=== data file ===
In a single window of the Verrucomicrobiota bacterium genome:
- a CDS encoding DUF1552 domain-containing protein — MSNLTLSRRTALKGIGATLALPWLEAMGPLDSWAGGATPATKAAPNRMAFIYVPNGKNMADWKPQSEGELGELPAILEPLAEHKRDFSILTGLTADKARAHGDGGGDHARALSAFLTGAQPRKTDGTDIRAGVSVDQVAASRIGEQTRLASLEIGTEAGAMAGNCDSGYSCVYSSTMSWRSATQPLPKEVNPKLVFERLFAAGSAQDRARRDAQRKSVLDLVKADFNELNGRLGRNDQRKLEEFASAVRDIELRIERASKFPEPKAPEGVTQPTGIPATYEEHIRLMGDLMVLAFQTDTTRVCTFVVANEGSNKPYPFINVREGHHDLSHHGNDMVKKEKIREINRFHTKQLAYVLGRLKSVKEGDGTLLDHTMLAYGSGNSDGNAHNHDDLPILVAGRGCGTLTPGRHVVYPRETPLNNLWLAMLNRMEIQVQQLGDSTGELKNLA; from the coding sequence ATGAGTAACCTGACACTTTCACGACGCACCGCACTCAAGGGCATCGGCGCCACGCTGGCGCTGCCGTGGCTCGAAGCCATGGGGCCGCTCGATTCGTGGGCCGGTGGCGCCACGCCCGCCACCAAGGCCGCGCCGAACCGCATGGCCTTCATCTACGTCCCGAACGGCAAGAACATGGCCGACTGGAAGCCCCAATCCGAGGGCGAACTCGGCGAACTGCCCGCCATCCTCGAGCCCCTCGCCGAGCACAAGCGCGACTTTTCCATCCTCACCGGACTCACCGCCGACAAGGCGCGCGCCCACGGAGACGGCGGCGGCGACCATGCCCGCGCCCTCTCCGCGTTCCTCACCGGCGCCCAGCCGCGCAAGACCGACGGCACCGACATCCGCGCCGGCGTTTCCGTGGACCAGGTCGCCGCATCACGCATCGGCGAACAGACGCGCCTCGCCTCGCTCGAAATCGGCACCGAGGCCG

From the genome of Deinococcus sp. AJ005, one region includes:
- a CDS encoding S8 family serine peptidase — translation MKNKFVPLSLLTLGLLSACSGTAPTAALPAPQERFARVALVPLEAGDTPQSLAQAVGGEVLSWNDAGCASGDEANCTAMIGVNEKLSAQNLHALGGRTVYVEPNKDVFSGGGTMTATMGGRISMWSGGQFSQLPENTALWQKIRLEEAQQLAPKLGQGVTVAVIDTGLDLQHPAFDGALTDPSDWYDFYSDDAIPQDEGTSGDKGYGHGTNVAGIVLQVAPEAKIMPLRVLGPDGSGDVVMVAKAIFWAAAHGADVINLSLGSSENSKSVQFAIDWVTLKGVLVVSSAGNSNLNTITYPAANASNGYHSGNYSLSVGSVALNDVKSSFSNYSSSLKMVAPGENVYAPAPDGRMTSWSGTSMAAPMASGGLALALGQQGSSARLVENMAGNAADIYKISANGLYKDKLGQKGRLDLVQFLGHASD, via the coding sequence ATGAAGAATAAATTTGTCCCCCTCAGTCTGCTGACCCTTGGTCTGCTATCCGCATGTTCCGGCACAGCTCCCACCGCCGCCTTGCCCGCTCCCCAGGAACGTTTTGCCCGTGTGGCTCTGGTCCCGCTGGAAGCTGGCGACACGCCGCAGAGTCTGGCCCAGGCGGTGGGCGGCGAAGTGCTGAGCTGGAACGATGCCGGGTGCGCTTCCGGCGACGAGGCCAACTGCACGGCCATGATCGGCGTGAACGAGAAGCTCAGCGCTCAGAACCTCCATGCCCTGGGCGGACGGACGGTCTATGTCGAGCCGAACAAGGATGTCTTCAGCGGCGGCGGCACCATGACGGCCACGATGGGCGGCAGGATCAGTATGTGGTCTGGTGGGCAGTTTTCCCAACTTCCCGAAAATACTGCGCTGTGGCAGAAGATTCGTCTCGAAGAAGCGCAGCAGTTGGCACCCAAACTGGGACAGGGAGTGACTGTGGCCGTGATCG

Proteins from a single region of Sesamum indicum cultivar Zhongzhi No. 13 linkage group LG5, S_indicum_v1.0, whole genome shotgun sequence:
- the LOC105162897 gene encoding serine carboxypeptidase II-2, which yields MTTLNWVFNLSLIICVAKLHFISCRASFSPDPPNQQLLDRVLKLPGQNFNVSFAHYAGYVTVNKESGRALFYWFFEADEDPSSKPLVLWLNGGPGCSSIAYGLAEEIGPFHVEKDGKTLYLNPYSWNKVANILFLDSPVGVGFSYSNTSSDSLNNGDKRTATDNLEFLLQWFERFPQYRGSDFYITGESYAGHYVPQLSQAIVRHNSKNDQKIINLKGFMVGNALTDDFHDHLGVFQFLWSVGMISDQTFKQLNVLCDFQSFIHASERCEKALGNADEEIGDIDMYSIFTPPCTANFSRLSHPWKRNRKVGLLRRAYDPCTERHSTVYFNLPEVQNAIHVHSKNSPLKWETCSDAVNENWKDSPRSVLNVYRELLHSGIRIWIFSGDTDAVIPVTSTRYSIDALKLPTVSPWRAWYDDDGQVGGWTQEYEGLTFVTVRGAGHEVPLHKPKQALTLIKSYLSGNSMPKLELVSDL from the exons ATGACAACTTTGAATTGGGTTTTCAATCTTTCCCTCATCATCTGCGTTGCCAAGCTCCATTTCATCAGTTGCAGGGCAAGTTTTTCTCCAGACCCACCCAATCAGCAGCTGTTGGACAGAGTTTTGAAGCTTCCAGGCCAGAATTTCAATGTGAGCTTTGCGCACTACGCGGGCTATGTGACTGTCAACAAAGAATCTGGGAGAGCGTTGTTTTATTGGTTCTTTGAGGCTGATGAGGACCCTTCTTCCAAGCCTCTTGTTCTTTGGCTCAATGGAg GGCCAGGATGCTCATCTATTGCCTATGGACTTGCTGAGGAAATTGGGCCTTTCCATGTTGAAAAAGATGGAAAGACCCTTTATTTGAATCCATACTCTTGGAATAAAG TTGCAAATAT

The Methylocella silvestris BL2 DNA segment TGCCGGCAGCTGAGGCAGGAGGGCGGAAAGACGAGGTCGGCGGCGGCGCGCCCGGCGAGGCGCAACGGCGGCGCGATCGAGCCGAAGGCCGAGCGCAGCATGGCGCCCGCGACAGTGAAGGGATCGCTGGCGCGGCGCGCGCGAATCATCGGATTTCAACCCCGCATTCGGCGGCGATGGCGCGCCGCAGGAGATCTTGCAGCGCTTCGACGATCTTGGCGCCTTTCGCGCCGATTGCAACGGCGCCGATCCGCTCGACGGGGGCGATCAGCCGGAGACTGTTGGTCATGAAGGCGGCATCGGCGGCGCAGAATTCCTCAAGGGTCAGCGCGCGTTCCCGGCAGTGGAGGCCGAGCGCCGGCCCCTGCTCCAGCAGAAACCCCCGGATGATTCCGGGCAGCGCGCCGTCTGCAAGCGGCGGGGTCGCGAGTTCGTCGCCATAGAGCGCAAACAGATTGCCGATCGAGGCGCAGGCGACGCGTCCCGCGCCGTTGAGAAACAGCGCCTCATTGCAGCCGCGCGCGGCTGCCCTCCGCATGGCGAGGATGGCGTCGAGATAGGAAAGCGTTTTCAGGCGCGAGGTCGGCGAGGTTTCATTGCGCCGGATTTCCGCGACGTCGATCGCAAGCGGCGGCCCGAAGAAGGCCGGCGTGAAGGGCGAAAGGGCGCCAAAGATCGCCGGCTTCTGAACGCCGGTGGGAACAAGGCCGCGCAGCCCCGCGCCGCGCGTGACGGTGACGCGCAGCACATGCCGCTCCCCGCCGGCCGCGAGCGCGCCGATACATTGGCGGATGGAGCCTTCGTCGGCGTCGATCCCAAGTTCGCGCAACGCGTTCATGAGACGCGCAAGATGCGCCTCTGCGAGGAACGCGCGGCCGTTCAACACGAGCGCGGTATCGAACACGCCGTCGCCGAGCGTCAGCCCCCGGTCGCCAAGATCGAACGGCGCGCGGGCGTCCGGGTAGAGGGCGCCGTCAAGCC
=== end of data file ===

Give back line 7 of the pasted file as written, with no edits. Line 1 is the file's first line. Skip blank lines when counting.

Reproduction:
The Methylocella silvestris BL2 DNA segment TGCCGGCAGCTGAGGCAGGAGGGCGGAAAGACGAGGTCGGCGGCGGCGCGCCCGGCGAGGCGCAACGGCGGCGCGATCGAGCCGAAGGCCGAGCGCAGCATGGCGCCCGCGACAGTGAAGGGATCGCTGGCGCGGCGCGCGCGAATCATCGGATTTCAACCCCGCATTCGGCGGCGATGGCGCGCCGCAGGAGATCTTGCAGCGCTTCGACGATCTTGGCGCCTTTCGCGCCGATTGCAACGGCGCCGATCCGCTCGACGGGGGCGATCAGCCGGAGACTGTTGGTCATGAAGGCGGCATCGGCGGCGCAGAATTCCTCAAGGGTCAGCGCGCGTTCCCGGCAGTGGAGGCCGAGCGCCGGCCCCTGCTCCAGCAGAAACCCCCGGATGATTCCGGGCAGCGCGCCGTCTGCAAGCGGCGGGGTCGCGAGTTCGTCGCCATAGAGCGCAAACAGATTGCCGATCGAGGCGCAGGCGACGCGTCCCGCGCCGTTGAGAAACAGCGCCTCATTGCAGCCGCGCGCGGCTGCCCTCCGCATGGCGAGGATGGCGTCGAGATAGGAAAGCGTTTTCAGGCGCGAGGTCGGCGAGGTTTCATTGCGCCGGATTTCCGCGACGTCGATCGCAAGCGGCGGCCCGAAGAAGGCCGGCGTGAAGGGCGAAAGGGCGCCAAAGATCGCCGGCTTCTGAACGCCGGTGGGAACAAGGCCGCGCAGCCCCGCGCCGCGCGTGACGGTGACGCGCAGCACATGCCGCTCCCCGCCGGCCGCGAGCGCGCCGATACATTGGCGGATGGAGCCTTCGTCGGCGTCGATCCCAAGTTCGCGCAACGCGTTCATGAGACGCGCAAGATGCGCCTCTGCGAGGAACGCGCGGCCGTTCAACACGAGCGCGGTATCGAACACGCCGTCGCCGAGCGTCAGCCCCCGGTCGCCAAGATCGAACGGCGCGCGGGCGTCCGGGTAGAGGGCGCCGTCAAGCC